Take care of your skin in the cold months


The skin, which is very sensitive to cold, tends to be drier and more irritated in winter. Paying attention to its needs keeps it smooth, soft and healthy.

The cold winter winds, rain, snow and fog in the morning can give a wistful look to our lives, especially after the holidays, when we know that there are still a few months to begin removing layers of clothing.

Jackets, coats, scarves and hats protect from low temperatures, but the face, hands and neck are almost always exposed to the cold and biting wind. In addition, the dryness of the environment and the sudden changes in temperature when entering premises with strong heating cause a contrast in the skin that favors redness and even the breakage of blood vessels.

If to this is added the desire to prolong the hot shower every day, it is common to end up with dry, tight and peeling skin. This not only gives it an aged appearance – wrinkles are more noticeable in dry skin – but it also makes it prone to irritation and cuts, leaving it unprotected against infection.

Many skin conditions are made worse by cold this way. Eczema, psoriasis, and rosacea, for example, are exacerbated by dryness and a decrease in vitamin D.


The hydration is a strategy, essential in winter, to maintain healthy skin.

The coconut oil is a good choice for all skin types. It is soft, very moisturizing and antibacterial. Although it remains in a solid state when cold, in contact with the skin it melts and provides a soft layer of hydration and protection that is quickly absorbed, ideal for the entire body but especially for the face and neck.


Products made from jojoba oil – which is more a wax derived from jojoba grains – protect and hydrate and are ideal, for example, to care for hands, especially cuticles that suffer so much at this time.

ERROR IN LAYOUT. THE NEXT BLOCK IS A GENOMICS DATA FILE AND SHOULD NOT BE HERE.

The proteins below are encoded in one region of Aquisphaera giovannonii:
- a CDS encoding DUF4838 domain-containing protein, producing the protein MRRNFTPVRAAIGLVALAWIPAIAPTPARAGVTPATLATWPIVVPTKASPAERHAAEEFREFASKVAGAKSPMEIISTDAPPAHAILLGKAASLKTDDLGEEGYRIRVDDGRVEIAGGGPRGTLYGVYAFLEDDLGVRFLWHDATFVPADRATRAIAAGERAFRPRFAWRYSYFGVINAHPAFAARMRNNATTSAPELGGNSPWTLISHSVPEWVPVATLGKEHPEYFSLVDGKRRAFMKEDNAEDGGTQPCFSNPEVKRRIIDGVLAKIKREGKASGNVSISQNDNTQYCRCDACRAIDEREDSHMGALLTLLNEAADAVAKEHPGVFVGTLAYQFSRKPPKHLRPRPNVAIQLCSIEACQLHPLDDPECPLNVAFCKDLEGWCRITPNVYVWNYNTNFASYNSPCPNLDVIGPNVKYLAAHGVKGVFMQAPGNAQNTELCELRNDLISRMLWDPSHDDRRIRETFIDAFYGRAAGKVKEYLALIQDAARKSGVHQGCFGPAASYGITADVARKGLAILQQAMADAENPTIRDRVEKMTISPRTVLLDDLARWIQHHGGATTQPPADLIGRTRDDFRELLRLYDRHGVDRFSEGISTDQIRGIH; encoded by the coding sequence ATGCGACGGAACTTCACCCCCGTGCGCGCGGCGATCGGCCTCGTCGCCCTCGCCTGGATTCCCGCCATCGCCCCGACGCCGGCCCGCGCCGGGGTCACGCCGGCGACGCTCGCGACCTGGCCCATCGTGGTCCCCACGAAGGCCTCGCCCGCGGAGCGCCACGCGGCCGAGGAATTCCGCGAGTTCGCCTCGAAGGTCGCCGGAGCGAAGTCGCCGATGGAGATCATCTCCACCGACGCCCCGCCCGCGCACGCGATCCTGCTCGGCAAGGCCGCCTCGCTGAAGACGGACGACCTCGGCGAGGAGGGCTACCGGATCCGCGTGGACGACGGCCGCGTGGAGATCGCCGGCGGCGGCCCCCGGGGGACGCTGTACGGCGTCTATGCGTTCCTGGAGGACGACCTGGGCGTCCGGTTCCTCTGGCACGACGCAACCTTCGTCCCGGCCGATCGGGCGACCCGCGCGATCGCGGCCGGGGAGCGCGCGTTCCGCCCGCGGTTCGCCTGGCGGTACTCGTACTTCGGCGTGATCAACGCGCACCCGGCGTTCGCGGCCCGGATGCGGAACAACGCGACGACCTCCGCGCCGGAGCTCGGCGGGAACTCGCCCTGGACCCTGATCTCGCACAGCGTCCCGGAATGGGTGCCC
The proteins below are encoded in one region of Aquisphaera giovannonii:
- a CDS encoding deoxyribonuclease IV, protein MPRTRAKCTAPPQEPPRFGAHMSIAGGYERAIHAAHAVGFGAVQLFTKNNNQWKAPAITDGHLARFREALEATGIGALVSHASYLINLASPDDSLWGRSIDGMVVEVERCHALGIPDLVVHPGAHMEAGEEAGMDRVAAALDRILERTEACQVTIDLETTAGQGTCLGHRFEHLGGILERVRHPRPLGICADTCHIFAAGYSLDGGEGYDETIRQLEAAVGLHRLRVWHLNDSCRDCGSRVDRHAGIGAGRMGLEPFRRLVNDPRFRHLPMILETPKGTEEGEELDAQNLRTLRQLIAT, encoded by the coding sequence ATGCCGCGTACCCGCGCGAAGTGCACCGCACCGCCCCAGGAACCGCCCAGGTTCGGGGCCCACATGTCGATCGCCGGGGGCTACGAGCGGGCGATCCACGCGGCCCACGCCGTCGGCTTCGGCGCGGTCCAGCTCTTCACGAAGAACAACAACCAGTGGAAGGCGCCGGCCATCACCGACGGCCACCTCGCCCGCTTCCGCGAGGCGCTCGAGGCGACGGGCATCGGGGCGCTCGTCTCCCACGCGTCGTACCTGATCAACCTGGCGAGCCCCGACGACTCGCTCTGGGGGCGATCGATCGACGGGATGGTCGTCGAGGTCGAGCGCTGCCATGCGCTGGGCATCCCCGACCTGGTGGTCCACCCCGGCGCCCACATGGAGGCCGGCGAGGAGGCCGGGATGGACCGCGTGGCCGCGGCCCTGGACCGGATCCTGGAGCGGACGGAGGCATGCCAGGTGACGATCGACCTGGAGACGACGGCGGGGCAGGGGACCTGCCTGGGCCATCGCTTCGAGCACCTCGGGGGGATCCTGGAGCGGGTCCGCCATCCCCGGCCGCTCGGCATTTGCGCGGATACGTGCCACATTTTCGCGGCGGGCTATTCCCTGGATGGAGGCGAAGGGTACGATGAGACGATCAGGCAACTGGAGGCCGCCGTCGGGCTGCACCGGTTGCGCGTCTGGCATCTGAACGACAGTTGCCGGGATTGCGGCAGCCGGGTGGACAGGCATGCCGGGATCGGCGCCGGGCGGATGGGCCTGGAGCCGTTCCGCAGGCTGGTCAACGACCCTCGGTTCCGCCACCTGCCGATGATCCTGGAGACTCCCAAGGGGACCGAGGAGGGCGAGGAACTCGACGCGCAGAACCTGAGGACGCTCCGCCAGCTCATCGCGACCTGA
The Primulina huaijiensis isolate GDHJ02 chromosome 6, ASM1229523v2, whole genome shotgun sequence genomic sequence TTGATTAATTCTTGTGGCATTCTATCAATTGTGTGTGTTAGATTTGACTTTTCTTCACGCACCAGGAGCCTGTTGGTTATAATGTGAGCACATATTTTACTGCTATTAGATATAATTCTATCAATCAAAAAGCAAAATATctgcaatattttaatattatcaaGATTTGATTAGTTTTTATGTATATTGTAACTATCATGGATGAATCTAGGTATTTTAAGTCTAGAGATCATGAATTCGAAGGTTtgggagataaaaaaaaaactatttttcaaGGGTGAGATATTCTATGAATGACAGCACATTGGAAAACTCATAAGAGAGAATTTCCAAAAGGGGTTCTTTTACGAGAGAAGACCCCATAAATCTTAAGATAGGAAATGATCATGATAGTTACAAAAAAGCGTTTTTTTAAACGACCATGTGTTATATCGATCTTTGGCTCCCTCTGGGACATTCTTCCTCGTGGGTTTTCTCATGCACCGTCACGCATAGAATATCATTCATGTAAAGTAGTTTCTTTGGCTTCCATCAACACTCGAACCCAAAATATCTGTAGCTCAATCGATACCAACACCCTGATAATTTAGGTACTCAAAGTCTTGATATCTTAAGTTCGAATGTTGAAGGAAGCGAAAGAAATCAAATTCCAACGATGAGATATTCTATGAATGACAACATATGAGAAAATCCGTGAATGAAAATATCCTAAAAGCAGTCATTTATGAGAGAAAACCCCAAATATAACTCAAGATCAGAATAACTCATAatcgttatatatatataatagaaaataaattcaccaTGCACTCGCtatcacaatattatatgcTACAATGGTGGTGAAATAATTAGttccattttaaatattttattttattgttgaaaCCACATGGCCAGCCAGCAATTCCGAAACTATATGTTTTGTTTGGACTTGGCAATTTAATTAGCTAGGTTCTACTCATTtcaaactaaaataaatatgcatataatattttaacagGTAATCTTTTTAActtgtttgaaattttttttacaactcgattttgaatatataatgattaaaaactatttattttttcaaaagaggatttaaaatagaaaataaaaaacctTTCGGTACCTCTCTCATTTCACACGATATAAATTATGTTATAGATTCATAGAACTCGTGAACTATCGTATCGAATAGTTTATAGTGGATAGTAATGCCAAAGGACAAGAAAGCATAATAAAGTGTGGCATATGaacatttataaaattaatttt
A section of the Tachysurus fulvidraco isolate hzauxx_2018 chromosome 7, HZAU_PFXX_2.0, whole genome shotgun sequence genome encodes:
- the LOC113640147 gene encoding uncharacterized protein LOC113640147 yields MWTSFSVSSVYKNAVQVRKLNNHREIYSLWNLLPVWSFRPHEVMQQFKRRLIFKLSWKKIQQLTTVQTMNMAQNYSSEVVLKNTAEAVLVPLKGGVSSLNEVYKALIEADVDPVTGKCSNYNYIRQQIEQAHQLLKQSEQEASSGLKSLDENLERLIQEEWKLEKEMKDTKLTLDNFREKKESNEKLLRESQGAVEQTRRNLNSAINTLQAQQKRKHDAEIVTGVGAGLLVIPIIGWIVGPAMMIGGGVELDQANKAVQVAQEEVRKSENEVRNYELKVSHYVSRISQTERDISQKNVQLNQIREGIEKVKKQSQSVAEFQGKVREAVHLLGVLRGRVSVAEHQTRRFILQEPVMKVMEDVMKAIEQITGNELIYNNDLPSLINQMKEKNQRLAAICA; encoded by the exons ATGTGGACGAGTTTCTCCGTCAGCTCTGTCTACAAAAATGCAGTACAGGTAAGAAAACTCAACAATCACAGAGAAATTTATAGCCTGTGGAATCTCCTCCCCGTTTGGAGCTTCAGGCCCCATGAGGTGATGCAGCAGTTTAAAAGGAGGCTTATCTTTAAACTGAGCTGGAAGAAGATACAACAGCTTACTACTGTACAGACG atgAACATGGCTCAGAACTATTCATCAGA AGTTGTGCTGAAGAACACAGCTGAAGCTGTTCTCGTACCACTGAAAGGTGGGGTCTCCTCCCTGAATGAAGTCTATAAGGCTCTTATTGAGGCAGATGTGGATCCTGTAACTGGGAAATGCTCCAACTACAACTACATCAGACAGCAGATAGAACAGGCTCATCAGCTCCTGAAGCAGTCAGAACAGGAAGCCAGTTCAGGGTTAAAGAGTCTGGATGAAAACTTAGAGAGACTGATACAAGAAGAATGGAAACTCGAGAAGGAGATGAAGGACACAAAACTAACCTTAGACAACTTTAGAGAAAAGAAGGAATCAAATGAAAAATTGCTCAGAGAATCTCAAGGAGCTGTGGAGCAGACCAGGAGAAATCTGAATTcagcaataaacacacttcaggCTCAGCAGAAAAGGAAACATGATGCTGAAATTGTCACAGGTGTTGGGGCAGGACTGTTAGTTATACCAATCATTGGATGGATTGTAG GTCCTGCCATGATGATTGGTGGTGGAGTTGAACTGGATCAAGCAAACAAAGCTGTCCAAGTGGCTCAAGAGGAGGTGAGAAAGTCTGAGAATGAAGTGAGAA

A traditional whole-body remedy is glycerin and rose water toner. Glycerin, if possible, of plant origin, gives a layer of protection to the skin, while rose water, apart from having that pleasant aroma, helps to hydrate it.

You can prepare the tonic at home, pouring vegetable glycerin and rose water in equal parts in a bottle with a diffuser. It is ideal for daily use. It is applied with a gentle massage, insisting on dry areas such as knees and elbows.

For the lips, unless you plan to travel to a place of extreme cold, it is preferable to avoid petroleum jelly – it offers a protective barrier, but does not hydrate too much – and to opt for more natural products, such as shea butter.


To avoid irritation, you can also change certain habits in order to strengthen the skin and better resist cold and dryness.

It is important to take short showers and baths, with less hot water but without being cold; use cotton clothing, and not wool, in areas of friction such as the chin so that the skin is not cut; or keep the house somewhat cool and use a humidifier or the water containers that were hung before the radiators to conserve the humidity of the environment.

Diet also affects the skin. Even if you want hot coffees and teas, it is better to opt for caffeine-free drinks, drink water, prepare homemade meals that do not contain too much sodium or sugar, limit alcohol and include nuts and fish that provide healthy fats in the diet.


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